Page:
MR TONER: Yeah, there’s a local government.
QUESTION: So how can they facilitate because --
MR TONER: I’m talking about – sorry, just to elaborate.
MR TONER: Thank you for calling me out on that. What I’m talking about is for territory that has been liberated, territory that was under ISIL control, it’s important – and this is not just true for Iraq, it’s true in any situation, similar situation where you’ve got a void. You need to get basic services returned, local government reestablished so that there is a safe and secure environment for people to return to. That’s simply the point I was making.
QUESTION: Are we likely to see a direct U.S. effort to bringing the people back? So there is not much – not a lot of goodwill between the population --
MR TONER: Sure.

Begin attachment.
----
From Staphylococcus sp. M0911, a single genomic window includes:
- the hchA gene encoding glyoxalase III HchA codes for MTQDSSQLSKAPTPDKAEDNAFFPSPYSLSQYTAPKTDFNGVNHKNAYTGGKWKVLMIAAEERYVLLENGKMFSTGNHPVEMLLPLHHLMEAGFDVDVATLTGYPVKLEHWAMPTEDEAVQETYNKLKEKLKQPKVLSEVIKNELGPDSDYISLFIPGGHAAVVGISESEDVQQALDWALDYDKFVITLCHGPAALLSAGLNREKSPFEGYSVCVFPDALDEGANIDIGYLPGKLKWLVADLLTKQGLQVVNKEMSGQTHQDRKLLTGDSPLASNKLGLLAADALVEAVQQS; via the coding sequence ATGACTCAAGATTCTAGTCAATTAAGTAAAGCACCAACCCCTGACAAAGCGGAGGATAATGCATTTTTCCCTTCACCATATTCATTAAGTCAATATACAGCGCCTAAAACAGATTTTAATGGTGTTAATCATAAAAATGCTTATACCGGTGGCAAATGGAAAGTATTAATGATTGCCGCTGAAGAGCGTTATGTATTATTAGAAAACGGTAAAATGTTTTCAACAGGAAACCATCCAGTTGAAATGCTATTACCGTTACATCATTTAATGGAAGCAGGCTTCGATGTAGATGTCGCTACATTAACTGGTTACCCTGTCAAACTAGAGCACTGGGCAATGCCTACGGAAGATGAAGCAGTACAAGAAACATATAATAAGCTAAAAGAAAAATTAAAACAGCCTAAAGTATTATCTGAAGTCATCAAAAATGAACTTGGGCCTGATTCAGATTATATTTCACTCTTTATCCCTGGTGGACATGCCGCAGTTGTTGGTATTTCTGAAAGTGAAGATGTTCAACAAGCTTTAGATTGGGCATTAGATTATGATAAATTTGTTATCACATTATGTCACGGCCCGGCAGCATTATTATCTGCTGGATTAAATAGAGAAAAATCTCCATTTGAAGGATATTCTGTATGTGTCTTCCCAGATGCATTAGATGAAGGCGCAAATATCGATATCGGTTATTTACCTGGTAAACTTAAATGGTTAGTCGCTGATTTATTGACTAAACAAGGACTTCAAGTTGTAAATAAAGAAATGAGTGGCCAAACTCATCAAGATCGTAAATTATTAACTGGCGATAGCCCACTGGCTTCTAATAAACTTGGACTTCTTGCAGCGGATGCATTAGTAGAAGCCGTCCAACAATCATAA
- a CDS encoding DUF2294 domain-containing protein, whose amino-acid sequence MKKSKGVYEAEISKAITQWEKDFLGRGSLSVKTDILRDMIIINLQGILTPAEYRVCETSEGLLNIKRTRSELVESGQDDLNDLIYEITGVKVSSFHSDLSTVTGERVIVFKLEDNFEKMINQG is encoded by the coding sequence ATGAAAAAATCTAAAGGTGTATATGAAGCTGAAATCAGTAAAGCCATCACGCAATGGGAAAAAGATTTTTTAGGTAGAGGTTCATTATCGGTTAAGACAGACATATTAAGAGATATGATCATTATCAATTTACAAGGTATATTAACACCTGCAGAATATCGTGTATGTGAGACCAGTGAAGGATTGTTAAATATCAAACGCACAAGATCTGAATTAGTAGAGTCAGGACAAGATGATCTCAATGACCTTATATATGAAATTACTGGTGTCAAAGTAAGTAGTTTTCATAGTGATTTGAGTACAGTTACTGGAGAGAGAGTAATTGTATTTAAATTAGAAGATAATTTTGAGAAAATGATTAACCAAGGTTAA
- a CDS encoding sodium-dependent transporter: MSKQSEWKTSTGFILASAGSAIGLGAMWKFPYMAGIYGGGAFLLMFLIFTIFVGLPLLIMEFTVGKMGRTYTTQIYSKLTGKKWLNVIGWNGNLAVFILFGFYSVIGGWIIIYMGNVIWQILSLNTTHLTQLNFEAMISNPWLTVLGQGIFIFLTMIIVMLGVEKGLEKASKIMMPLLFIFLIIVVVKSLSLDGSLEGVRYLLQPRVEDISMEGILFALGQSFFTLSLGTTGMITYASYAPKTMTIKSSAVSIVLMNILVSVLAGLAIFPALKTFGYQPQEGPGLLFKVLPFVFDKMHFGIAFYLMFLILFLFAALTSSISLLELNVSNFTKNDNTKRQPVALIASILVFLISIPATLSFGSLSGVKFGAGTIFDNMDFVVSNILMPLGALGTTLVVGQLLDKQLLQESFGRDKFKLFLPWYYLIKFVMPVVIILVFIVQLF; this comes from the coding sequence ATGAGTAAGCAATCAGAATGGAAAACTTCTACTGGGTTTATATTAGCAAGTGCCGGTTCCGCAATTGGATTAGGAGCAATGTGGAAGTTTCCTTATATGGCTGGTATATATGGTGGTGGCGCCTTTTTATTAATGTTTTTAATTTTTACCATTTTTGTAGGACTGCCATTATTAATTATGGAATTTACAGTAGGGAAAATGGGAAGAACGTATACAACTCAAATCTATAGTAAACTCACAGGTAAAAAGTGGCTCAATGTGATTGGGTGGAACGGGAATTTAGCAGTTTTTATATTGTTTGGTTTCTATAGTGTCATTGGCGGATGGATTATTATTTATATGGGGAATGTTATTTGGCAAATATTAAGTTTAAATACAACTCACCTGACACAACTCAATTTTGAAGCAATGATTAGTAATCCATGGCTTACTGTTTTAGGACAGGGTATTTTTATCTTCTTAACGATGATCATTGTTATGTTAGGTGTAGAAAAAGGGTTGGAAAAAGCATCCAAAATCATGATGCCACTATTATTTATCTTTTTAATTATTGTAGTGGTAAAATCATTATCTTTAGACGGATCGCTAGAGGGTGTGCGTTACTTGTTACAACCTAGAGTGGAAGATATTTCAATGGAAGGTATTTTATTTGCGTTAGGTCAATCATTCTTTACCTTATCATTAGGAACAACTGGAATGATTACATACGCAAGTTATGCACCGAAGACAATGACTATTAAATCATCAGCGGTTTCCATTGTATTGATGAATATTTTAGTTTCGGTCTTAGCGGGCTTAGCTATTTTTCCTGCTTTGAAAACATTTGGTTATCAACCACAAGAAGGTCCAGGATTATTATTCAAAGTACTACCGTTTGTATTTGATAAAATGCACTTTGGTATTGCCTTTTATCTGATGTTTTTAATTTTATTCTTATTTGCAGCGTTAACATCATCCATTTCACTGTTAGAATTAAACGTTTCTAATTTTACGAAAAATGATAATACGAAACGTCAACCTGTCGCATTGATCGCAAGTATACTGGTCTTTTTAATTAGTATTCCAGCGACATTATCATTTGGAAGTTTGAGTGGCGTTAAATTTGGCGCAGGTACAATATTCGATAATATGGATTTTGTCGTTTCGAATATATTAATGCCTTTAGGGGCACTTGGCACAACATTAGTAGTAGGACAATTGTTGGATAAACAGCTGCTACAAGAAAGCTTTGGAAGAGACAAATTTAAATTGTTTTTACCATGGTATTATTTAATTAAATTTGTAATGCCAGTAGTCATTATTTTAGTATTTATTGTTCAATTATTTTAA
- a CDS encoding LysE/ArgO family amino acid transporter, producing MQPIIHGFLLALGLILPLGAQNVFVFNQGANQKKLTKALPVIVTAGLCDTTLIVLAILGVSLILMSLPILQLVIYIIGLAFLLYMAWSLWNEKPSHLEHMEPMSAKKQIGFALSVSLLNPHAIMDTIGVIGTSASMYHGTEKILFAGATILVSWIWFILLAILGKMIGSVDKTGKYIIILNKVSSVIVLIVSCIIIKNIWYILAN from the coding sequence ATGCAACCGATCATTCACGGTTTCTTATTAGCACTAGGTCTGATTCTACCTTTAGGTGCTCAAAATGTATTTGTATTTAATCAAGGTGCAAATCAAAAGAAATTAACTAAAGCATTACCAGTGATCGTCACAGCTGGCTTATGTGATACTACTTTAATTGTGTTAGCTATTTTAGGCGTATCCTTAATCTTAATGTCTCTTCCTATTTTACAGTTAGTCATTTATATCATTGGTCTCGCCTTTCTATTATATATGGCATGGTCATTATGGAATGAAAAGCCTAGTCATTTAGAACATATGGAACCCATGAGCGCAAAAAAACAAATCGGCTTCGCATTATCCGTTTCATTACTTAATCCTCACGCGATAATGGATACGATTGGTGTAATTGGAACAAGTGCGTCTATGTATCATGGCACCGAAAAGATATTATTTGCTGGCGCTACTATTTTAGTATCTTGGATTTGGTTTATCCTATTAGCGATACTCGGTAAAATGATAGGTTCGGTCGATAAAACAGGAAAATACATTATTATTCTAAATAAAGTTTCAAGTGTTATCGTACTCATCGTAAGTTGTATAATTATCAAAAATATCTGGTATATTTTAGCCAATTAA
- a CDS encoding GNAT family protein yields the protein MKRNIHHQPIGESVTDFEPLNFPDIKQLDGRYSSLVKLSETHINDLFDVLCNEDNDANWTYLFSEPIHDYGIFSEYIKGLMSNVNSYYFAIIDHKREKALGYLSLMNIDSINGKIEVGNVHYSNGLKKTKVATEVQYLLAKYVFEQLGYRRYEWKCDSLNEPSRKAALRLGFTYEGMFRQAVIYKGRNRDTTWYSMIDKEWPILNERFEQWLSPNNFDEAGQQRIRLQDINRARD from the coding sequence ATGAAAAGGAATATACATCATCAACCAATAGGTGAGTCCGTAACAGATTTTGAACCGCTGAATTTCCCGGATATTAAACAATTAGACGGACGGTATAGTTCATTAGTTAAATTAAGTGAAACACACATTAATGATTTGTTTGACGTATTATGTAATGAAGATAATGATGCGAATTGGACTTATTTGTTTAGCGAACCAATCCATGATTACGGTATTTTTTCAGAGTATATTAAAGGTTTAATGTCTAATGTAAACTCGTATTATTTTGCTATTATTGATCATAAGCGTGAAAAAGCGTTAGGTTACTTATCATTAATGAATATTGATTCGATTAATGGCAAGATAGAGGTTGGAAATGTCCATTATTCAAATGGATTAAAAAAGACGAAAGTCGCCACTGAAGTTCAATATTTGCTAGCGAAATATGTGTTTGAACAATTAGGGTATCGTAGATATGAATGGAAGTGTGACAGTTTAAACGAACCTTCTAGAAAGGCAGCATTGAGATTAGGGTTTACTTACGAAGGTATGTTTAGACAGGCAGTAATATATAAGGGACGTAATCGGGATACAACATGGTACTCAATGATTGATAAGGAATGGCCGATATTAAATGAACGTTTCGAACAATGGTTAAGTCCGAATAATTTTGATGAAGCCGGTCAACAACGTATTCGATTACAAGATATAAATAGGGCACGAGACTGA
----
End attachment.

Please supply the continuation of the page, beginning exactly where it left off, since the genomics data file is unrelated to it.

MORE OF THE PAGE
QUESTION: -- and the central government. Will the United States – because it has worked in the past with these tribes, with the leaders of these tribes and so on – will you work directly to bring the people back?
MR TONER: I am hesitant to speak directly to that. I don’t know if there’s a direct role. I’m sure that we’re advising and assisting, wherever feasible and possible, the Iraqi Government in how to do that. But as I said, this is an Iraqi Government that’s been very clear that its – that it wants to create a more inclusive environment, and so we’ll certainly help how we can for it to achieve that.
Please. Are we now in south --
QUESTION: South --
QUESTION: Yeah, the comfort women issue.
MR TONER: Sure.
QUESTION: As you mentioned, Japan and South Korea just have reached agreement over comfort women issue.
MR TONER: Yeah.
QUESTION: Japanese Government will give about U.S. $8.3 million to fund who those suffered during Second World War. But it seems some people, some victims are not satisfied with that. Comfort woman called Lee Yong-soo requested Japan’s damages for war crime rather than conciliatory compensation. So how does the United States make sure that Japanese Prime Minister Shinzo Abe’s right-wing politicians and advisors will not damage the agreement by provocative statements in future?